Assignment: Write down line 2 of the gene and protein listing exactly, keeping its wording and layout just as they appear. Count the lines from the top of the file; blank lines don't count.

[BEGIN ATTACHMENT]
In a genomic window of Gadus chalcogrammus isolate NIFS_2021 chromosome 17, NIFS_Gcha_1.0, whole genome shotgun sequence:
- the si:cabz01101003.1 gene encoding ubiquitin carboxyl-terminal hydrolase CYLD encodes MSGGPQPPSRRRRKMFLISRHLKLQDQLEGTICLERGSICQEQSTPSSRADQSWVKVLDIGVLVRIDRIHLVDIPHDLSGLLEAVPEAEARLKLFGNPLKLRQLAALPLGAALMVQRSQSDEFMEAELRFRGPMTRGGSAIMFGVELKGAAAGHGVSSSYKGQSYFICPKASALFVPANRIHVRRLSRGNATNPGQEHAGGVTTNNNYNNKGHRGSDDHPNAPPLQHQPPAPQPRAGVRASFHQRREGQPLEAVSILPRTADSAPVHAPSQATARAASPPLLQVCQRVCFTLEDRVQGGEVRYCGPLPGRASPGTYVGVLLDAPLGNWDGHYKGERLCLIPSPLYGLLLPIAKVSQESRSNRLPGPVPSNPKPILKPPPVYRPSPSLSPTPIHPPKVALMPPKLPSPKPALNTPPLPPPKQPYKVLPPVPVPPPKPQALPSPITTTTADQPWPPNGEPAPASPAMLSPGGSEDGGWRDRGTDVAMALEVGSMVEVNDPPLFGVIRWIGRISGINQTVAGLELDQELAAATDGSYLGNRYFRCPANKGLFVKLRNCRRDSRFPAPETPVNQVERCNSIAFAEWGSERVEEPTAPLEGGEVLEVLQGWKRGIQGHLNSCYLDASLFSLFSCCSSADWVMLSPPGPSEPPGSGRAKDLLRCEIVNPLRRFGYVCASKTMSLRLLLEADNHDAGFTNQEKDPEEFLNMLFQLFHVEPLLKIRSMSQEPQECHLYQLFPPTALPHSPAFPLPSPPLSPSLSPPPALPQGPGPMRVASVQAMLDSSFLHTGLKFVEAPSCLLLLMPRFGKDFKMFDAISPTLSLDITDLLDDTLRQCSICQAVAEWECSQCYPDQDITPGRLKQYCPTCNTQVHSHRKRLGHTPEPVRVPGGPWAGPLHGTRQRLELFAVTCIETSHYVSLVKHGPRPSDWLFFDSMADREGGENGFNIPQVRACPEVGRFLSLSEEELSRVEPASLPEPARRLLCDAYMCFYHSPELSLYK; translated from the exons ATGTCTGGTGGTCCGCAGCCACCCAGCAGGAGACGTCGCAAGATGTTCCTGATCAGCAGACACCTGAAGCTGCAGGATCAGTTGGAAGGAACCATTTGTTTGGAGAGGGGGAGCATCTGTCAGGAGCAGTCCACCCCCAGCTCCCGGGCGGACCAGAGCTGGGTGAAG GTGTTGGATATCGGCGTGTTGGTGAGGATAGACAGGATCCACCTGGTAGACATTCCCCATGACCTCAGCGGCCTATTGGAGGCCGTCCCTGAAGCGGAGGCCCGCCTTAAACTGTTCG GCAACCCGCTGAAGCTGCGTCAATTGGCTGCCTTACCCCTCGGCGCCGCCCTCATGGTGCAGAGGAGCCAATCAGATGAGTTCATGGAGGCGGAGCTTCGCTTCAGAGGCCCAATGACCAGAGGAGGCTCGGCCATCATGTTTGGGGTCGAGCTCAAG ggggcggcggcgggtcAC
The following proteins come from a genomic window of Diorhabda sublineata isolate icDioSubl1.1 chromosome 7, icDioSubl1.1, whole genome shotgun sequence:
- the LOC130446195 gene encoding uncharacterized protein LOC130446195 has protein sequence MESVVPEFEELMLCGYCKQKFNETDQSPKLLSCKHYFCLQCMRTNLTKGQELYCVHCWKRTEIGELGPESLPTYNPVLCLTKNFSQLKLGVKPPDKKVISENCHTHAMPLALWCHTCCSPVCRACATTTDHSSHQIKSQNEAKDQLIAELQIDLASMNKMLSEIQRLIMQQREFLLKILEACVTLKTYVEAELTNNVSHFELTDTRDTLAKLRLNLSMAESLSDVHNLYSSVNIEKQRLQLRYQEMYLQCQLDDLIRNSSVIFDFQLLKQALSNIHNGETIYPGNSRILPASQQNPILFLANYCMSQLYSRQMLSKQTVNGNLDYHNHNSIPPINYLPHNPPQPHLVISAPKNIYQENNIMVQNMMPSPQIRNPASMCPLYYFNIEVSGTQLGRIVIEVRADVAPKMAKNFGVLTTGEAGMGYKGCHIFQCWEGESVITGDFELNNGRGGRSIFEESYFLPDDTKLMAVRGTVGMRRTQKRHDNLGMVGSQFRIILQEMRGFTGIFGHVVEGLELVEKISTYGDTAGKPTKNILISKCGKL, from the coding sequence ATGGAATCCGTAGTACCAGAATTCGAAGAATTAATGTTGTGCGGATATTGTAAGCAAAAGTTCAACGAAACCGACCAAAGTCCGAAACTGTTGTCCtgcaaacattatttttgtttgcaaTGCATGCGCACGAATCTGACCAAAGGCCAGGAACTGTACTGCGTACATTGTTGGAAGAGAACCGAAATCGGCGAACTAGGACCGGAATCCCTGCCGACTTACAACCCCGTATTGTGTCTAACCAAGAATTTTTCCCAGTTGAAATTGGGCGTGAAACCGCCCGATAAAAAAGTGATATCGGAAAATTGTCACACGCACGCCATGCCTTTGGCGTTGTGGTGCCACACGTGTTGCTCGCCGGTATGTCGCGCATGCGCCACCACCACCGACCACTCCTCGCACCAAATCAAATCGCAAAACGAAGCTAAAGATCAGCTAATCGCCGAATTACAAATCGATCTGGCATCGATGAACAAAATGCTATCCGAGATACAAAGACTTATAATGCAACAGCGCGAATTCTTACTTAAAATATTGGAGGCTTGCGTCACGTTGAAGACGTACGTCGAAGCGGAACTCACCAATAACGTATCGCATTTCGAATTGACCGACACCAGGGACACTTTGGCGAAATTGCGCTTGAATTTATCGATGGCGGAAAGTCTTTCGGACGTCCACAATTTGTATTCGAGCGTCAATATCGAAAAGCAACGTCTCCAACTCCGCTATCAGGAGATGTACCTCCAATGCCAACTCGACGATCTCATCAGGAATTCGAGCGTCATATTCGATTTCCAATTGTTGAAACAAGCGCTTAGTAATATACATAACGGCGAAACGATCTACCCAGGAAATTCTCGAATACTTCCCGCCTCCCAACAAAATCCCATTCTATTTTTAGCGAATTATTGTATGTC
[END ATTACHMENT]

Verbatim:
- the si:cabz01101003.1 gene encoding ubiquitin carboxyl-terminal hydrolase CYLD encodes MSGGPQPPSRRRRKMFLISRHLKLQDQLEGTICLERGSICQEQSTPSSRADQSWVKVLDIGVLVRIDRIHLVDIPHDLSGLLEAVPEAEARLKLFGNPLKLRQLAALPLGAALMVQRSQSDEFMEAELRFRGPMTRGGSAIMFGVELKGAAAGHGVSSSYKGQSYFICPKASALFVPANRIHVRRLSRGNATNPGQEHAGGVTTNNNYNNKGHRGSDDHPNAPPLQHQPPAPQPRAGVRASFHQRREGQPLEAVSILPRTADSAPVHAPSQATARAASPPLLQVCQRVCFTLEDRVQGGEVRYCGPLPGRASPGTYVGVLLDAPLGNWDGHYKGERLCLIPSPLYGLLLPIAKVSQESRSNRLPGPVPSNPKPILKPPPVYRPSPSLSPTPIHPPKVALMPPKLPSPKPALNTPPLPPPKQPYKVLPPVPVPPPKPQALPSPITTTTADQPWPPNGEPAPASPAMLSPGGSEDGGWRDRGTDVAMALEVGSMVEVNDPPLFGVIRWIGRISGINQTVAGLELDQELAAATDGSYLGNRYFRCPANKGLFVKLRNCRRDSRFPAPETPVNQVERCNSIAFAEWGSERVEEPTAPLEGGEVLEVLQGWKRGIQGHLNSCYLDASLFSLFSCCSSADWVMLSPPGPSEPPGSGRAKDLLRCEIVNPLRRFGYVCASKTMSLRLLLEADNHDAGFTNQEKDPEEFLNMLFQLFHVEPLLKIRSMSQEPQECHLYQLFPPTALPHSPAFPLPSPPLSPSLSPPPALPQGPGPMRVASVQAMLDSSFLHTGLKFVEAPSCLLLLMPRFGKDFKMFDAISPTLSLDITDLLDDTLRQCSICQAVAEWECSQCYPDQDITPGRLKQYCPTCNTQVHSHRKRLGHTPEPVRVPGGPWAGPLHGTRQRLELFAVTCIETSHYVSLVKHGPRPSDWLFFDSMADREGGENGFNIPQVRACPEVGRFLSLSEEELSRVEPASLPEPARRLLCDAYMCFYHSPELSLYK; translated from the exons ATGTCTGGTGGTCCGCAGCCACCCAGCAGGAGACGTCGCAAGATGTTCCTGATCAGCAGACACCTGAAGCTGCAGGATCAGTTGGAAGGAACCATTTGTTTGGAGAGGGGGAGCATCTGTCAGGAGCAGTCCACCCCCAGCTCCCGGGCGGACCAGAGCTGGGTGAAG GTGTTGGATATCGGCGTGTTGGTGAGGATAGACAGGATCCACCTGGTAGACATTCCCCATGACCTCAGCGGCCTATTGGAGGCCGTCCCTGAAGCGGAGGCCCGCCTTAAACTGTTCG GCAACCCGCTGAAGCTGCGTCAATTGGCTGCCTTACCCCTCGGCGCCGCCCTCATGGTGCAGAGGAGCCAATCAGATGAGTTCATGGAGGCGGAGCTTCGCTTCAGAGGCCCAATGACCAGAGGAGGCTCGGCCATCATGTTTGGGGTCGAGCTCAAG ggggcggcggcgggtcAC